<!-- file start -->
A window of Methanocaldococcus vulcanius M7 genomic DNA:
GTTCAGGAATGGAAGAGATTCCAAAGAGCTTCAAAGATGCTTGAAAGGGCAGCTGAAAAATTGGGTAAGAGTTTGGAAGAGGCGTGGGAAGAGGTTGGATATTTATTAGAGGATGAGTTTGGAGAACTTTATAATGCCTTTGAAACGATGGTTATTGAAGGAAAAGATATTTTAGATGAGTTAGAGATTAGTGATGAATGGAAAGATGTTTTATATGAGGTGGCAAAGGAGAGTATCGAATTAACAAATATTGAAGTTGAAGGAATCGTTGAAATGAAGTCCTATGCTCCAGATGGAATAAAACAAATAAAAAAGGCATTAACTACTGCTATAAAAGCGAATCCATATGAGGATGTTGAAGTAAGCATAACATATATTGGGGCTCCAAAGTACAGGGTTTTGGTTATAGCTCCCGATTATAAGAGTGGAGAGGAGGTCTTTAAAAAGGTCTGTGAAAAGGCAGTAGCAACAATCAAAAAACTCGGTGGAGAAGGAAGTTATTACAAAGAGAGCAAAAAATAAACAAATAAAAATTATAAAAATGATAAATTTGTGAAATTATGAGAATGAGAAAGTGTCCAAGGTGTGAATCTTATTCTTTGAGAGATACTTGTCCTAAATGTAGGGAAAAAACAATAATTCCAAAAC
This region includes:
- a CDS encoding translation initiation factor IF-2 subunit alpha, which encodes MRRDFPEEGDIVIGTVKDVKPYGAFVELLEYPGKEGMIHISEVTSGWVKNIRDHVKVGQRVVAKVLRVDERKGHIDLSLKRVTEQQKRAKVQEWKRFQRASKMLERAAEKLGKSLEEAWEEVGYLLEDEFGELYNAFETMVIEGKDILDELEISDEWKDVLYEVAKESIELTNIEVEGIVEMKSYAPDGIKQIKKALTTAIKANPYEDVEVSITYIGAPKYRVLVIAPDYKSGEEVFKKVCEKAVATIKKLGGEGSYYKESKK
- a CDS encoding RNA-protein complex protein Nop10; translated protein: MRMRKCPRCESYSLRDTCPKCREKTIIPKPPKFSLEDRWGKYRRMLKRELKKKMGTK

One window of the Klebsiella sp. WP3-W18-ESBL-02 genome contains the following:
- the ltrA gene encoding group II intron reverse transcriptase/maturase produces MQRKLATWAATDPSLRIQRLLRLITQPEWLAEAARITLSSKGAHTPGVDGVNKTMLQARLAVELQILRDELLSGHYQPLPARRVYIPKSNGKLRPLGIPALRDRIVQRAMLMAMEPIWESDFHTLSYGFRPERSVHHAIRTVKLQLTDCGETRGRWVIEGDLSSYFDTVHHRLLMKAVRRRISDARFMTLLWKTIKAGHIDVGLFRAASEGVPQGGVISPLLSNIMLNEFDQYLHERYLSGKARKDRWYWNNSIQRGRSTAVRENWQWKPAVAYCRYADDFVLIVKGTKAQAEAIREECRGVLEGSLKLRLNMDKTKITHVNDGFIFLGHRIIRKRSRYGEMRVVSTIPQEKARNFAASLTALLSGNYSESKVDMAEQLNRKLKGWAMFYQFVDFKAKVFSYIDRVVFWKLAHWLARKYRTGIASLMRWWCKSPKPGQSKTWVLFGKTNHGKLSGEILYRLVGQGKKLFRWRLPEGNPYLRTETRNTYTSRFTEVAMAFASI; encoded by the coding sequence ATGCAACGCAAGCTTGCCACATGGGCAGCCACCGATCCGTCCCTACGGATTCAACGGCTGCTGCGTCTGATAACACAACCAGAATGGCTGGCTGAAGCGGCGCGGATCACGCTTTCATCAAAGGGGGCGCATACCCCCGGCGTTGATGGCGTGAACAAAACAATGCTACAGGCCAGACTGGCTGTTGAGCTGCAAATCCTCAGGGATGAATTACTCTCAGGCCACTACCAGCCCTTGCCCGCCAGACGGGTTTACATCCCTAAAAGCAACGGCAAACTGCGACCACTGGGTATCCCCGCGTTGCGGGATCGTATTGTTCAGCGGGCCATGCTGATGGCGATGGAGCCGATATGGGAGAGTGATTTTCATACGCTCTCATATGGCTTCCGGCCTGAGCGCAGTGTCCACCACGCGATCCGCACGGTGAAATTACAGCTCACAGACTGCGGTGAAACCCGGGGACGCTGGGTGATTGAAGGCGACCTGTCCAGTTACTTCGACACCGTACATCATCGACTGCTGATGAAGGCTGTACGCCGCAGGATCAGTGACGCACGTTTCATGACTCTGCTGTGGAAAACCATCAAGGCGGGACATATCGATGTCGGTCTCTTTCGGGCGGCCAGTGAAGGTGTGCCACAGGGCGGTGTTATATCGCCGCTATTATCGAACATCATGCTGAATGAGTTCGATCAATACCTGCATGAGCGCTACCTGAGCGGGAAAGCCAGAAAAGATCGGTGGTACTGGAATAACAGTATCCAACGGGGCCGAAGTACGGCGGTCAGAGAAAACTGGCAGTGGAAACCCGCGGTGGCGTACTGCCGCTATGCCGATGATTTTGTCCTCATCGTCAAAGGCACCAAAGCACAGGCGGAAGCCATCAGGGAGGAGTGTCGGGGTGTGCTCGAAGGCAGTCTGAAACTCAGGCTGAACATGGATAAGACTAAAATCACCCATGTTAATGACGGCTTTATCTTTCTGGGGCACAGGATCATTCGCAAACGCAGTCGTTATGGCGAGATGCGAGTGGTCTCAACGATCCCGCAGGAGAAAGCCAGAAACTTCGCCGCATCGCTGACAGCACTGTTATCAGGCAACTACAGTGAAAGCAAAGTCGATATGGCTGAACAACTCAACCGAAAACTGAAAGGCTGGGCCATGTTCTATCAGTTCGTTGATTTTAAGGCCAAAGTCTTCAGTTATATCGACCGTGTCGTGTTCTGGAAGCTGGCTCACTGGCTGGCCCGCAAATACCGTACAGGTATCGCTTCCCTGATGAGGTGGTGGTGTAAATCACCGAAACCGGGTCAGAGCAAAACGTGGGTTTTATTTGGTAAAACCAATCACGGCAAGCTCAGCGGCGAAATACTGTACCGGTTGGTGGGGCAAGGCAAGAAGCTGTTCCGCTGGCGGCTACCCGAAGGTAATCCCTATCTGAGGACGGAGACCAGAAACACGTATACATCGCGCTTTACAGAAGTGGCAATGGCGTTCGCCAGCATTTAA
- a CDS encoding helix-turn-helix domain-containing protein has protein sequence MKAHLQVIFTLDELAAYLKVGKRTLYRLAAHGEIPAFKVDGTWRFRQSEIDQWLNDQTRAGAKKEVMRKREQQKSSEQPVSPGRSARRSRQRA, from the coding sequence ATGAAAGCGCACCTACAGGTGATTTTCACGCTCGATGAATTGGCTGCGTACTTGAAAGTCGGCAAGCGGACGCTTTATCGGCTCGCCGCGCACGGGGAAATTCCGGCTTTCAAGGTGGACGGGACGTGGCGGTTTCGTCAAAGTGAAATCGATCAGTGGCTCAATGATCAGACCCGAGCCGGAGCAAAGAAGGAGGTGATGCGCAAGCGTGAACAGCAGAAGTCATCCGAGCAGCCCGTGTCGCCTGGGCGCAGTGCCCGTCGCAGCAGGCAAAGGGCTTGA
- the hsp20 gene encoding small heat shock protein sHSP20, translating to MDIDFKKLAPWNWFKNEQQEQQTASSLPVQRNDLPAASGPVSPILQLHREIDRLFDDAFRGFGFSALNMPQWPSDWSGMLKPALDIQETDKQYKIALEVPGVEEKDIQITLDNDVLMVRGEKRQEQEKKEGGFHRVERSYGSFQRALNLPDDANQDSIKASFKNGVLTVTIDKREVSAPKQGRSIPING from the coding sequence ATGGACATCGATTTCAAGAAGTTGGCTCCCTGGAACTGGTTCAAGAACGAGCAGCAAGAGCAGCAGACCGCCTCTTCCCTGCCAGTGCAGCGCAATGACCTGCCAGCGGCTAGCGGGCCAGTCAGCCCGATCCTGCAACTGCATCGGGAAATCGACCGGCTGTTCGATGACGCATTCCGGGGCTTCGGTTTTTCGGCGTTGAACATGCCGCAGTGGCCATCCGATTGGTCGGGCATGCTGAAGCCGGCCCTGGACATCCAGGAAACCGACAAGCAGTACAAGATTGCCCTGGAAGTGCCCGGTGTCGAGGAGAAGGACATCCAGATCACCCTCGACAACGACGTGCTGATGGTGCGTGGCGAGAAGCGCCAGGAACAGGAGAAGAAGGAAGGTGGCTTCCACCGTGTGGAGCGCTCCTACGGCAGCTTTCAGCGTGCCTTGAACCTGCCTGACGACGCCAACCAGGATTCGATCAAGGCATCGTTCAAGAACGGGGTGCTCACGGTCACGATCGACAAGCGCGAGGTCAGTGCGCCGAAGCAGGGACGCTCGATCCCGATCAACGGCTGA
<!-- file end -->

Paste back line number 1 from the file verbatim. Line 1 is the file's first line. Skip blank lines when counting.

A window of Methanocaldococcus vulcanius M7 genomic DNA: